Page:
The race to save the summer holiday is on. Quarantines and travel curbs to contain the pandemic will constrain holidaymakers and hurt the $1.6 trillion tourism industry. With some creative thinking, however, the season could be partly saved.
The gradual lifting of lockdowns across Europe and Asia offer some hope of an end to what Hyatt Hotels on Tuesday called a “historic” drop in travel demand. Low-cost airline Ryanair wants to resume 40% of flights in July. Fosun-owned tour operator Club Med reopened resorts in China in April. And Marriott reported nearly 50% occupancy at U.S. beach retreats.
The industry’s fortunes will however depend on governments lifting travel controls and 14-day quarantines for arrivals from abroad. Mindful that tourism brings in 10% of the European Union’s annual GDP, the European Commission on Wednesday proposed a gradual relaxation of border checks and safety guidelines for travellers.
Long-haul journeys will probably be out of the question: Europe and the United States will have to cope without Asian tourists. But vacationing nearer to home should be possible.
One option, as the commission suggested, is to restart travel between EU regions that have contained the virus. Greece and Croatia, which depend on tourism for more than a fifth of economic output and have reported few Covid-19 cases, should be able to welcome tourists from areas identified as low-risk. This would be cheaper and more practical than requiring travellers to test for Covid-19.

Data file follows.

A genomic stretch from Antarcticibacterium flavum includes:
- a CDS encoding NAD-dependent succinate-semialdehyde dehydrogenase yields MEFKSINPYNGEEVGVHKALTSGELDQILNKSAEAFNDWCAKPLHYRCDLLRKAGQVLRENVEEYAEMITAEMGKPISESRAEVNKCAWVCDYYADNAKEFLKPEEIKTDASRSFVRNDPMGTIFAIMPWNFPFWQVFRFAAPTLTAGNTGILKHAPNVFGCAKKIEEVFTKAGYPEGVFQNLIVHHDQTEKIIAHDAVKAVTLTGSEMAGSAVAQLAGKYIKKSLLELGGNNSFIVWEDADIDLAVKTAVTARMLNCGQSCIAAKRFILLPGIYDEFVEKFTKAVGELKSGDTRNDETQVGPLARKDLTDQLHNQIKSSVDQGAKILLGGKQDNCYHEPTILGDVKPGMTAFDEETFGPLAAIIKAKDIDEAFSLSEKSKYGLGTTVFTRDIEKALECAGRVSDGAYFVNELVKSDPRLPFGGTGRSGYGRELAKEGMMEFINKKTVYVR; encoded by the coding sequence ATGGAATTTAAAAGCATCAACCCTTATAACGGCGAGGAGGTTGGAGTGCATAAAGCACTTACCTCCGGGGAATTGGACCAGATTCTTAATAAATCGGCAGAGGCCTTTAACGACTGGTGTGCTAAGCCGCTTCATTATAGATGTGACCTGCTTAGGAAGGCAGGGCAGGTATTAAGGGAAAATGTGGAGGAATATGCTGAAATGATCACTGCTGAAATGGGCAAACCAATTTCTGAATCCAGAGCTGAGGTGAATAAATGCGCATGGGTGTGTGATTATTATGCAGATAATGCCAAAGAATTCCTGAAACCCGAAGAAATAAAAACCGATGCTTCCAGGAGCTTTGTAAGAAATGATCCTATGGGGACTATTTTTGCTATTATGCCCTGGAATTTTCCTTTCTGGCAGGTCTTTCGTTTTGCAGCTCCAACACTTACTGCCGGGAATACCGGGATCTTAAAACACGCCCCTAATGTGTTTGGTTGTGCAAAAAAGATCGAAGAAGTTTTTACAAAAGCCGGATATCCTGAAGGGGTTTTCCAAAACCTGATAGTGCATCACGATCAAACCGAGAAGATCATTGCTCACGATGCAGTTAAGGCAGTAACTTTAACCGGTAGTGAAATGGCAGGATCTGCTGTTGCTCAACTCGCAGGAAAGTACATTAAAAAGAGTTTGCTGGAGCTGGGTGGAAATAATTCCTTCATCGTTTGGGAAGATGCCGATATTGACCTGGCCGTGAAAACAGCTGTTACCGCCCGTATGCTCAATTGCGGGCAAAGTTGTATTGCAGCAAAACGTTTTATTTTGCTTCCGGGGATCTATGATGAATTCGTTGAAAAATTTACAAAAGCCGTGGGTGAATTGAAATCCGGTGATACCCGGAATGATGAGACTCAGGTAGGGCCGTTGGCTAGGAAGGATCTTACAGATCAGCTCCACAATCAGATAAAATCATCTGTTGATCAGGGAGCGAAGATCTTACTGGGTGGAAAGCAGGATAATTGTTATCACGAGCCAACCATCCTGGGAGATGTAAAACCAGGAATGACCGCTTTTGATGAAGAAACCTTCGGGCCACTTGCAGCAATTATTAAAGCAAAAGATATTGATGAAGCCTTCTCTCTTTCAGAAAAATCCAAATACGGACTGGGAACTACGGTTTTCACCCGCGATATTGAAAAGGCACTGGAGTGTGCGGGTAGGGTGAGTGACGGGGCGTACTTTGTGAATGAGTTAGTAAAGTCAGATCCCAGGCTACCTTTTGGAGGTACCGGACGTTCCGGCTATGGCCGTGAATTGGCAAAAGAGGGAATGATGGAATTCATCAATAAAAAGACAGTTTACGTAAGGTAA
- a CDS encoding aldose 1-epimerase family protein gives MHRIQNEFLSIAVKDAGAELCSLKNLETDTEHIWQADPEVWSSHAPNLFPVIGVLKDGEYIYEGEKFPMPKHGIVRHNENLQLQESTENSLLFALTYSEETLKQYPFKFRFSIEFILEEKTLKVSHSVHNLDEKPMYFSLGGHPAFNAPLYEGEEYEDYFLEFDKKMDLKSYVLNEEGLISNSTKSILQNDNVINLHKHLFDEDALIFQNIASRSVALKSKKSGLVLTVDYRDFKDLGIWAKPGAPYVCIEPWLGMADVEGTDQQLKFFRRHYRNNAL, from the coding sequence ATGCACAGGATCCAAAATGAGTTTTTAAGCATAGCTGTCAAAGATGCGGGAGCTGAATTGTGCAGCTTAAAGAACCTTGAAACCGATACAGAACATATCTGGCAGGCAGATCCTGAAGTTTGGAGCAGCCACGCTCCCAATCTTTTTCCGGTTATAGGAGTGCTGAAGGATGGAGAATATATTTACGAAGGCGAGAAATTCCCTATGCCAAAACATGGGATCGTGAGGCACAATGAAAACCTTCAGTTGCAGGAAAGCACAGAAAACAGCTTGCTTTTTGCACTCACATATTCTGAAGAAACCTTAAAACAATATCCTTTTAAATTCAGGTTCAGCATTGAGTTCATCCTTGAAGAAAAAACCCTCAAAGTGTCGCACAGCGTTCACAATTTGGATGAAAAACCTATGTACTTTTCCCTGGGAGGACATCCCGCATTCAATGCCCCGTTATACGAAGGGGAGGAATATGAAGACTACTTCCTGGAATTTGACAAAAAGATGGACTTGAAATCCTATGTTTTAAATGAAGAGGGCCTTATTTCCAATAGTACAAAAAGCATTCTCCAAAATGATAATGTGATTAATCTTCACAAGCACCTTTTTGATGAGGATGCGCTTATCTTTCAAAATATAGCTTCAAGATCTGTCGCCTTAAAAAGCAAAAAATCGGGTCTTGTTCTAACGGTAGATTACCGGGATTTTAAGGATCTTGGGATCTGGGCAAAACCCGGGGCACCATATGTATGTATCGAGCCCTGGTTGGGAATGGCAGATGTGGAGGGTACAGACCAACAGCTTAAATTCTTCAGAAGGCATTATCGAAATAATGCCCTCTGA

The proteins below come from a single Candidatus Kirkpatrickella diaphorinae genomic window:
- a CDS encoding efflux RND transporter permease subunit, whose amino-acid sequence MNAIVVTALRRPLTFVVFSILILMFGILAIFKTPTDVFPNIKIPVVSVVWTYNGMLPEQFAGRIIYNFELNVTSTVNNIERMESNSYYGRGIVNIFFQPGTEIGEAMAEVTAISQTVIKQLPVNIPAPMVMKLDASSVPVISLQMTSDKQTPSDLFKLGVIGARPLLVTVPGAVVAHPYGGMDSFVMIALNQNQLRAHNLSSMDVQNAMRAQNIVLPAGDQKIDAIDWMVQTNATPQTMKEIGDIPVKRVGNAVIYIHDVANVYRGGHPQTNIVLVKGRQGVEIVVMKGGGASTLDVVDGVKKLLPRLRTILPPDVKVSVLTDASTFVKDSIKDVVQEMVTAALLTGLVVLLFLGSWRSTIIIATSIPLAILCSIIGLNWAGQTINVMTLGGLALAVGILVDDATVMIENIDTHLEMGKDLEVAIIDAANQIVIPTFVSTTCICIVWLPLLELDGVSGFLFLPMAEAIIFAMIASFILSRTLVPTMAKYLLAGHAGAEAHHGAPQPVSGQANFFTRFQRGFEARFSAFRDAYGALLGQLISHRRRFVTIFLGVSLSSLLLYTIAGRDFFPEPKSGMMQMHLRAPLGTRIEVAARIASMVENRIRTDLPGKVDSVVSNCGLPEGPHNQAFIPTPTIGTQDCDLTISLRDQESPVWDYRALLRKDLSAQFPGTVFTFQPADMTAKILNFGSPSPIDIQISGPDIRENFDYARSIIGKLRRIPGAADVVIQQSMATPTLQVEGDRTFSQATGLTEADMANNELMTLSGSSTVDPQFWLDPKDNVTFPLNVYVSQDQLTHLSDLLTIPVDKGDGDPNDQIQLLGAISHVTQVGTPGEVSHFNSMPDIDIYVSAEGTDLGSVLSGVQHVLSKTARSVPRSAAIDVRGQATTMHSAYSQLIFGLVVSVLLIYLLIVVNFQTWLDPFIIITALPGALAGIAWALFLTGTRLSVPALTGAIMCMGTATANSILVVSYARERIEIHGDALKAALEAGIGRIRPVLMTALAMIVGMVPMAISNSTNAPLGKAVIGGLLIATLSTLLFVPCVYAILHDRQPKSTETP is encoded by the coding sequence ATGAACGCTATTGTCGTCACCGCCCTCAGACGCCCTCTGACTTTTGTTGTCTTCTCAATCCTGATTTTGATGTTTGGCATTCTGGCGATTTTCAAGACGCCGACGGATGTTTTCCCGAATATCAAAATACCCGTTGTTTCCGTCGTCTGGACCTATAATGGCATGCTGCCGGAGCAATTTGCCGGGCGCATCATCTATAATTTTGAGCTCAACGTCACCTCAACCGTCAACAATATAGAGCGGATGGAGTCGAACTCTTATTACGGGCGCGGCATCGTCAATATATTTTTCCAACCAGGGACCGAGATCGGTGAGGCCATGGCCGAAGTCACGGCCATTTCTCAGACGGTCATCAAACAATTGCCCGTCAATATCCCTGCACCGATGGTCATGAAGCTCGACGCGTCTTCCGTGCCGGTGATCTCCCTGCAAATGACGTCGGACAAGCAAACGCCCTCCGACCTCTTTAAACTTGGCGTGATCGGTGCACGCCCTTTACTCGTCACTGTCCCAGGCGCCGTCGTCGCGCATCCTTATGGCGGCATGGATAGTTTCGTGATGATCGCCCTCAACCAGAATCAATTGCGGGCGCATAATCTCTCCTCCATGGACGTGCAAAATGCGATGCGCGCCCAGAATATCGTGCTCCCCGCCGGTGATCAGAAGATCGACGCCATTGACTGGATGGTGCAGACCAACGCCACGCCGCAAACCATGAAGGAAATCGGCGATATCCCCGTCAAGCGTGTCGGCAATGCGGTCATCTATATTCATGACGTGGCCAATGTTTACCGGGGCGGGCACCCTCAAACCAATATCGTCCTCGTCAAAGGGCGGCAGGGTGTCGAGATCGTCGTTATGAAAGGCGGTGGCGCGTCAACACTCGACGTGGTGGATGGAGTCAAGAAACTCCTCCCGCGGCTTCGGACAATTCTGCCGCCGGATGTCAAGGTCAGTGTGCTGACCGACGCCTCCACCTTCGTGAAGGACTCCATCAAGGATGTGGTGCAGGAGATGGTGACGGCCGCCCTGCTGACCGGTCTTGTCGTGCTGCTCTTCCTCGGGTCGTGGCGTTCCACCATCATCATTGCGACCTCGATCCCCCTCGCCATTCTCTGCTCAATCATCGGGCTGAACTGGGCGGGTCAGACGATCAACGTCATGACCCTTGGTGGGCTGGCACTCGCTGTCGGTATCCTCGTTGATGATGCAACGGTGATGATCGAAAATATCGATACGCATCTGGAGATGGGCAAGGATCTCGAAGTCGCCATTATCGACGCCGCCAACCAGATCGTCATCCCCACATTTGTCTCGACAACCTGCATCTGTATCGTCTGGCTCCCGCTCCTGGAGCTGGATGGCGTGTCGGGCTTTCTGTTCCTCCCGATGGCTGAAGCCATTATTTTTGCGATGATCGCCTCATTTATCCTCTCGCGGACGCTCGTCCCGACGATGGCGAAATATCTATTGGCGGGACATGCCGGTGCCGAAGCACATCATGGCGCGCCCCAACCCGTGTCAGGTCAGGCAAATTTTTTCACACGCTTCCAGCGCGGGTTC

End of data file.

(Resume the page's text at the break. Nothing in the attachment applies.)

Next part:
However, countries like Italy and Spain, which suffered high virus death rates, will hesitate to open their borders. And even if they do, fewer visitors will risk the trip.
One option is to encourage locals to fill the gap. Italy is mulling subsidies including a 500 euro voucher to encourage lower-income families to marvel at Venetian canals or Roman monuments. Assuming half of Italy’s nearly 17 million families grab the offer, the scheme would cost the indebted nation 4 billion euros, according to Breakingviews calculations. Even that wouldn’t come close to making up for the absence of 63 million annual foreign arrivals.
If borders reopen, job insecurity and fear of contagion may still keep travellers at home. However, the lure of less-crowded beaches may yet partly save the summer holiday.